“Dear learners, continue studying at home”: Kenyan Bishop on Extended School Closure

Bishop Paul Njiru Kariuki, the Chairman of KCCB's Commission for Education and Religious Education.
Credit: Public Domain

The Bishop overseeing the Commission for Education of the Kenya Conference of Catholic Bishops (KCCB) has encouraged students to continue undertaking educational and creative activities at home following the announcement that schools in the East African country will remain closed until January 2021 at the earliest due to COVID-19.

“To our dear learners, I humbly ask them to continue studying at home. They know the material they are supposed to cover in primary as well and as in secondary. Hence, they should continue reading and revising,” the Chairman of KCCB’s Commission for Education and Religious Education, Bishop Paul Njiru Kariuki told ACI Africa in an interview.

He added during the Wednesday, July 8 interview, “Let them have time to play and relax and engage themselves in valuable things like helping their parents in doing housework, farming, cleaning the home compound, looking after domestic animals, etc. There is a lot that can be done.”

Since March 15, learning institutions in Kenya have been closed because of the coronavirus pandemic. On Tuesday, July 7, Kenya’s Education Cabinet Secretary (CS), Prof. George Magoha announced that schools will remain closed until January 2021.

The CS also announced the cancellation of the final year exams for secondary school students and primary school pupils usually taken in October and November respectively. Learners would also repeat a year since schools closed only three months into the school calendar.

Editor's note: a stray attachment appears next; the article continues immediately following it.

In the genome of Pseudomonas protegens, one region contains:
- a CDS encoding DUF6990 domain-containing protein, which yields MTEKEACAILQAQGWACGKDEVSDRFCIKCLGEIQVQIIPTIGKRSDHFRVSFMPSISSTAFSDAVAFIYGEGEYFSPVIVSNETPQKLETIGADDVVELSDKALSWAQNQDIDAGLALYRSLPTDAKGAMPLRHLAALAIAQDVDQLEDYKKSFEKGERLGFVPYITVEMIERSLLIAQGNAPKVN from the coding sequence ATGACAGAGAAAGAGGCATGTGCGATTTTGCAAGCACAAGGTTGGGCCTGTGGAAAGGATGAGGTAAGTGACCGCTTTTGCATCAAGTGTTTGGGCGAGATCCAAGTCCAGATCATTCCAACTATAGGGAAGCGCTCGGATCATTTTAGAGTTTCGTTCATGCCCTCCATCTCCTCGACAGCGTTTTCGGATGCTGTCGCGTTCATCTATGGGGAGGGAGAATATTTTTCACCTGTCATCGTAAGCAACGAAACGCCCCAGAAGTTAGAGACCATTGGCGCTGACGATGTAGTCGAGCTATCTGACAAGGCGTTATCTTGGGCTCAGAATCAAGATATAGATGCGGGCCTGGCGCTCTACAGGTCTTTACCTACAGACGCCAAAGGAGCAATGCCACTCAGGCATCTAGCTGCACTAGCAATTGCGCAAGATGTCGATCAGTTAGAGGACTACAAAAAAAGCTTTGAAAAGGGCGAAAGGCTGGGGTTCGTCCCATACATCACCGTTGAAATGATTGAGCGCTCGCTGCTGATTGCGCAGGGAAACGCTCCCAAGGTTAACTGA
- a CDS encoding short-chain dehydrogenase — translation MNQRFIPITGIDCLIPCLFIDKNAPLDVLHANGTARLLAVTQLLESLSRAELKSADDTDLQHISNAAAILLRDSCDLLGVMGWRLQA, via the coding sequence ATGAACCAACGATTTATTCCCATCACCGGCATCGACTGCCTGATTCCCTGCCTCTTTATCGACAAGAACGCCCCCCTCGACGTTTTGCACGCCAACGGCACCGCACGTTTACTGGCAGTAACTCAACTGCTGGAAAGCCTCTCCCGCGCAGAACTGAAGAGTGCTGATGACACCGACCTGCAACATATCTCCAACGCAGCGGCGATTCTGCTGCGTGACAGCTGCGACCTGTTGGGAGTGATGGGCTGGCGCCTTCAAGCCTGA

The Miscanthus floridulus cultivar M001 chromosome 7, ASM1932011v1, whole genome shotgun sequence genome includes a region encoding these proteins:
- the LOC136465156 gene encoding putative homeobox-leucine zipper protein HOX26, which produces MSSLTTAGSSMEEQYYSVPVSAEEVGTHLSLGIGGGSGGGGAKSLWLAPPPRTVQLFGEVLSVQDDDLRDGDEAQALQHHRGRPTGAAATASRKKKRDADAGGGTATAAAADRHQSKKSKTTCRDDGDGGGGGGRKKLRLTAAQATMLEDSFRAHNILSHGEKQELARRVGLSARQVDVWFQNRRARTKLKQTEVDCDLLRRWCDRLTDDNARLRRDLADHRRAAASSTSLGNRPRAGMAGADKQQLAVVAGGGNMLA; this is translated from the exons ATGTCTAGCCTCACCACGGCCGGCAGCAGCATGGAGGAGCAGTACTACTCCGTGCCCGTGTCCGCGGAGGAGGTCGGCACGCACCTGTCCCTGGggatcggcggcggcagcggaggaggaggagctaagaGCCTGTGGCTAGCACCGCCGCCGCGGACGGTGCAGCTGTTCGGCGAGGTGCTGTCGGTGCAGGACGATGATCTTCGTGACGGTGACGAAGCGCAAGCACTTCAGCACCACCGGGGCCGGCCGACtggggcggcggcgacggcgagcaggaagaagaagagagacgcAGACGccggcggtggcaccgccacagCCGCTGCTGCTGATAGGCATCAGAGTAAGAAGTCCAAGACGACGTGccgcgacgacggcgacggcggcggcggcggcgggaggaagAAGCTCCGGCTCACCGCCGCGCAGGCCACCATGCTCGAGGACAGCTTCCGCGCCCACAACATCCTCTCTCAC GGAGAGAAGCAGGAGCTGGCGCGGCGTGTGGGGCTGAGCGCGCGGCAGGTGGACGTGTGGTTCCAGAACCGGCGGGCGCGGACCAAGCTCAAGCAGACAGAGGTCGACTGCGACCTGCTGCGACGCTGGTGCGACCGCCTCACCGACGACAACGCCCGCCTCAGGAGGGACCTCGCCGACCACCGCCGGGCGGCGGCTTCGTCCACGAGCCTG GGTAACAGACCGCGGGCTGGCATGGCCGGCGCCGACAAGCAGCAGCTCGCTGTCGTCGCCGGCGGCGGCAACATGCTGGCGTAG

Institutions of higher learning, however, could have a phased reopening from September “upon approved compliance with the Ministry of Health COVID-19 protocols,” Prof. Magoha announced July 7.

Bishop Kariuki told ACI Africa that he “fully” concurs with the directives from Kenya’s Ministry of Education “considering that the security and health of the pupils and students is very critical during this period of COVID-19 pandemic.”

He described parents as the “first teachers” and urged them to “teach their children values, help them to deepen their faith in God, have time to listen to their children and discuss with them their challenges and how to handle those challenges.”

The Local Ordinary of Kenya’s Embu Diocese went on to encourage parents to spend quality time with their children, using the extended school closure to “organize meaningful outings, engage their children in valuable tasks, and educate their children on matters of health and sex.”

“Between now and January be innovative and create a job. Think outside a box. What can you do to earn your living? There are 1001 ways. So, teachers please make use of your knowledge,’ the 57-year-old Kenyan Prelate told ACI Africa.

Kenya has confirmed at least 8,525 COVID-19 cases, 169 related fatalities, and 2,593 recoveries. Reports indicate that in the week ending July 5, the country had been recording an average of 216 COVID-19 cases daily.

On Monday, July 6, President Uhuru Kenyatta announced the phased re-opening of the country, bringing to an end three months of restricted movement into and out of four Counties of Nairobi, Mombasa, Kwale and Kilifi, which were considered COVID-19 hotspots.

Following the report from the Inter-faith Council, which he constituted on June 12, the President also announced the phased resumption of public worship, restricting the prayer services to not more than one hour and a congregation of not more than 100 people among other measures to minimize the risk of COVID-19 infections.


ACI Africa was officially inaugurated on August 17, 2019 as a continental Catholic news agency at the service of the Church in Africa. Headquartered in Kenya’s capital, Nairobi, this media apostolate will strive to facilitate the telling of Africa’s story by providing media coverage of Catholic events on the African continent, giving visibility to the activities of the Church across Africa where statistics show significant growth in numbers and the continent gradually becoming the axis of Catholicism. This is expected to contribute to an awareness of and appreciation for the significant role of the Church in Africa and over time, the realization of a realistic image of Africa that often receives negative media framing.

Father Don Bosco Onyalla
Editor-in-Chief, ACI Africa
[email protected]